Electronics > Beginners

Is there such a thing as a variable resistor / transistor combo?

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Plasmateur:
I'm looking to vary the resistance in a 10 Watt circuit.

Everything on Mouser in the 10 Watt range is called a rheostat and is around $50+ to buy.

Can't I just use a low wattage potentiometer and a transistor to achieve nearly the same effect of a higher wattage variable resistor... minus some linearity?

Is there such a device that is sold as an all-in-one package, or is this usually a build it yourself kind of thing?

EDIT: FOUND THE TERM: Adjustable Voltage Regulator

Whales:
Yes and no.

I use the exact circuit you describe to power the LED strips above my desks.  12V in and an N-channel mosfet controlled by a pot.  Mosfet is wired in common-source arrangement (12V -> LEDs -> Mosfet -> GND).   The non-linearity is actually really useful, because it approximately counter-acts the non-linearity of the LEDs and human eyes.  I make more of the pot's rotation range "useful" by adding some resistors either side of it.

List of things to be wary of when using transistors as variable resistors:

 * Many transistors are not rated for DC resistive use, they're rated for switching (fully off and fully on) instead.  Check the graph on the datasheet called "safe operating area", make sure there is a DC rating on it and see what the max conditions are.  Prepare to be disappointed for most parts.

 * Common source N-mosfet circuits are very nonlinear (input V versus impedence or output V)
 * Common emitter NPN BJT circuits are nonlinear too, but possibly less so?  See their graph of beta/hFE/currentgain on their datasheet (input I versus output I).

 * You might be able to get away with a source-follower (emitter follower) circuit in many circumstances instead.  It's approximately an adjustable voltage source made out of a transistor and a pot.  Linear relationship between input voltage and output voltage, with a bit of load-dependent error.  Really useful to know, especially for controlling small brushed DC motors or lights with in-built resistors.

 * Some jfets can be used very linearly as variable resistors.  Alas Jfets tend to be too small for power usage.

 * As transistors heat up they change gain (thus changing their simulated resistance).  In the worst cases this can cause them to perform thermal runaway; but you can make choices to avoid this happening.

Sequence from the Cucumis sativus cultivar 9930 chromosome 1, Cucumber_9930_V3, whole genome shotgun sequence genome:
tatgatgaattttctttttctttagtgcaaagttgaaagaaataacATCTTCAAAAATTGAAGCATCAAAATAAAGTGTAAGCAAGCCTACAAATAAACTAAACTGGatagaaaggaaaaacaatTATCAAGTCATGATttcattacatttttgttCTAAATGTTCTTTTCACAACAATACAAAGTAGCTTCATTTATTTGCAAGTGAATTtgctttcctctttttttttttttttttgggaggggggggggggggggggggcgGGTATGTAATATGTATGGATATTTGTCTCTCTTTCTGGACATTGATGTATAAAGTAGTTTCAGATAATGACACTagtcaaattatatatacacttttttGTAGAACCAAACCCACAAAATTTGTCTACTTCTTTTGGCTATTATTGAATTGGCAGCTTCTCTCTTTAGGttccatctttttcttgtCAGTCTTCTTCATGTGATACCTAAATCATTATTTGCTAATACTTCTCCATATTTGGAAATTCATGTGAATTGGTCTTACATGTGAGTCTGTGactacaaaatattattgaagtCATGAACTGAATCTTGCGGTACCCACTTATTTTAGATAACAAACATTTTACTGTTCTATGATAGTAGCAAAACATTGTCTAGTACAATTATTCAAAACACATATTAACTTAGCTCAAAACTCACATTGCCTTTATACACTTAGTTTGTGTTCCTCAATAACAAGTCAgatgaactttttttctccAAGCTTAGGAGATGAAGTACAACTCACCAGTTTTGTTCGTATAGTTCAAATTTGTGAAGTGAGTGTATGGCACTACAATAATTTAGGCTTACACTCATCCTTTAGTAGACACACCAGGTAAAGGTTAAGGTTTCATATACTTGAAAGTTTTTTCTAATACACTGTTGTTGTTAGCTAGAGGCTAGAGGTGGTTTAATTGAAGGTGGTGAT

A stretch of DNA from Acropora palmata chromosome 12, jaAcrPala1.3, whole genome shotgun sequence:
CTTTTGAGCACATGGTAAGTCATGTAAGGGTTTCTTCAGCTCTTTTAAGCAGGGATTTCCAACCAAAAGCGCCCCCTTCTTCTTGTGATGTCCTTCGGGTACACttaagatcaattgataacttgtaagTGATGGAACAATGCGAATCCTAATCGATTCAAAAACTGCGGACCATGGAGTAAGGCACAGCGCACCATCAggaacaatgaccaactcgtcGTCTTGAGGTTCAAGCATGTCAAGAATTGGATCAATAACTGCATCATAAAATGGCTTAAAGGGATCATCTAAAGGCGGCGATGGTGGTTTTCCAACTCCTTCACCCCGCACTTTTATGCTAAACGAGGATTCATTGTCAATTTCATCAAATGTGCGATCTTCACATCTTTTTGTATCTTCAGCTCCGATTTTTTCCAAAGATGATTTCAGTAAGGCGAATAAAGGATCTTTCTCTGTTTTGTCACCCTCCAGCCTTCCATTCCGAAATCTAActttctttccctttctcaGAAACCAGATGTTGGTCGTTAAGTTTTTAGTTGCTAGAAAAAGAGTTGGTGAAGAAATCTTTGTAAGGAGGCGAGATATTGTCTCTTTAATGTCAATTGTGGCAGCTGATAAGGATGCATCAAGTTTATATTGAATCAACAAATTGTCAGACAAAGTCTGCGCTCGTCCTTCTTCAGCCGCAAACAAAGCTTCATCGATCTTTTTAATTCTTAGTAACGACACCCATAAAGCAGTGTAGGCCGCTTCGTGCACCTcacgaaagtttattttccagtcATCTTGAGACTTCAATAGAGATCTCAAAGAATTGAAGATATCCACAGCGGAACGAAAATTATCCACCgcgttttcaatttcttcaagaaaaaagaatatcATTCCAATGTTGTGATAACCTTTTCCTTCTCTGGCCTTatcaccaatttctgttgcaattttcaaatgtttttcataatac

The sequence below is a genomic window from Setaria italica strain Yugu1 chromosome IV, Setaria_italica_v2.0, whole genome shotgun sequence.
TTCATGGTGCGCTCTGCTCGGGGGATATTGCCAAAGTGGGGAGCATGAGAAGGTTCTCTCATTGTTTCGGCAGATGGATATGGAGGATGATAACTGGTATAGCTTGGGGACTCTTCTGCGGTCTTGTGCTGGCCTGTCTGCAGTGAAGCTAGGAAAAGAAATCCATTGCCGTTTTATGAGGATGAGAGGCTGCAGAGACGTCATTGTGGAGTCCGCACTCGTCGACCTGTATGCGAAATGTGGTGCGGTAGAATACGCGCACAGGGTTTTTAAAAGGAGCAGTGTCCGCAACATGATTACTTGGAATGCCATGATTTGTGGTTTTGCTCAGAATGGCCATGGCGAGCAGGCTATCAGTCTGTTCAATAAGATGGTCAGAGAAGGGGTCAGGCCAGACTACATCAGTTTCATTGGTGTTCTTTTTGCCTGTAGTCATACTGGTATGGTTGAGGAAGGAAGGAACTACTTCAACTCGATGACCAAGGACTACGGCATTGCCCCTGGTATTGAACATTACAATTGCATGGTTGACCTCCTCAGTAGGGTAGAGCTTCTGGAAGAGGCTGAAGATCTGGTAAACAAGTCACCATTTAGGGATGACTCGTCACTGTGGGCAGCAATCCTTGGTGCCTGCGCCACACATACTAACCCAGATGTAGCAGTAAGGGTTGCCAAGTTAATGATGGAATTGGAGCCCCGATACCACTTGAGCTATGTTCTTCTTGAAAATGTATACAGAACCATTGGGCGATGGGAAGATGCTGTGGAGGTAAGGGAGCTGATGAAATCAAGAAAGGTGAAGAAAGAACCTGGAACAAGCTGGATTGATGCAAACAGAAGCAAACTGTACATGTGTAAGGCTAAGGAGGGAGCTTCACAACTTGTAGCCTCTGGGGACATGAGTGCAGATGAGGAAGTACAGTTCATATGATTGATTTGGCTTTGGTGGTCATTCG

Plasmateur:

--- Quote from: Whales on December 01, 2021, 09:36:07 am ---Yes and no.

I use the exact circuit you describe to power the LED strips above my desks.  12V in and an N-channel mosfet controlled by a pot.  Mosfet is wired in common-source arrangement (12V -> LEDs -> Mosfet -> GND).   The non-linearity is actually really useful, because it approximately counter-acts the non-linearity of the LEDs and human eyes.  I make more of the pot's rotation range "useful" by adding some resistors either side of it.

List of things to be wary of when using transistors as variable resistors:

 * Many transistors are not rated for DC resistive use, they're rated for switching (fully off and fully on) instead.  Check the graph on the datasheet called "safe operating area", make sure there is a DC rating on it and see what the max conditions are.  Prepare to be disappointed for most parts.

 * Common source N-mosfet circuits are very nonlinear (input V versus impedence or output V)
 * Common emitter NPN BJT circuits are nonlinear too, but possibly less so?  See their graph of beta/hFE/currentgain on their datasheet (input I versus output I).

 * You might be able to get away with a source-follower (emitter follower) circuit in many circumstances instead.  It's approximately an adjustable voltage source made out of a transistor and a pot.  Linear relationship between input voltage and output voltage, with a bit of load-dependent error.  Really useful to know, especially for controlling small brushed DC motors or lights with in-built resistors.

 * Some jfets can be used very linearly as variable resistors.  Alas Jfets tend to be too small for power usage.

 * As transistors heat up they change gain (thus changing their simulated resistance).  In the worst cases this can cause them to perform thermal runaway; but you can make choices to avoid this happening.

--- End quote ---

Thank you for all of this information. Luckly, I'm right at 12V, so if this is in your ballpark for something you've already done... hopefully I'll find a few options in the safe operating range that will work for me.

ledtester:

--- Quote from: Plasmateur on December 01, 2021, 09:26:27 am ---...
Can't I just use a low wattage potentiometer and a transistor to achieve nearly the same effect of a higher wattage variable resistor... minus some linearity?
...

--- End quote ---

What's your application? Sounds like you are looking for a current limiter or constant current circuit -- like with an op-amp, low-wattage pot and a transistor (typically a MOSFET but a BJT could also work) which dissipates the power, e.g.:

https://www.bristolwatch.com/ele3/2a.htm

ambrosia heart:
I'm looking to vary the resistance in a 10 Watt circuit.

Seek help from taobao  ;) and ask Americans living in Hong
Kong or TaiWan to buy and sent to you  :P . It is 25W.  :popcorn: See photos.

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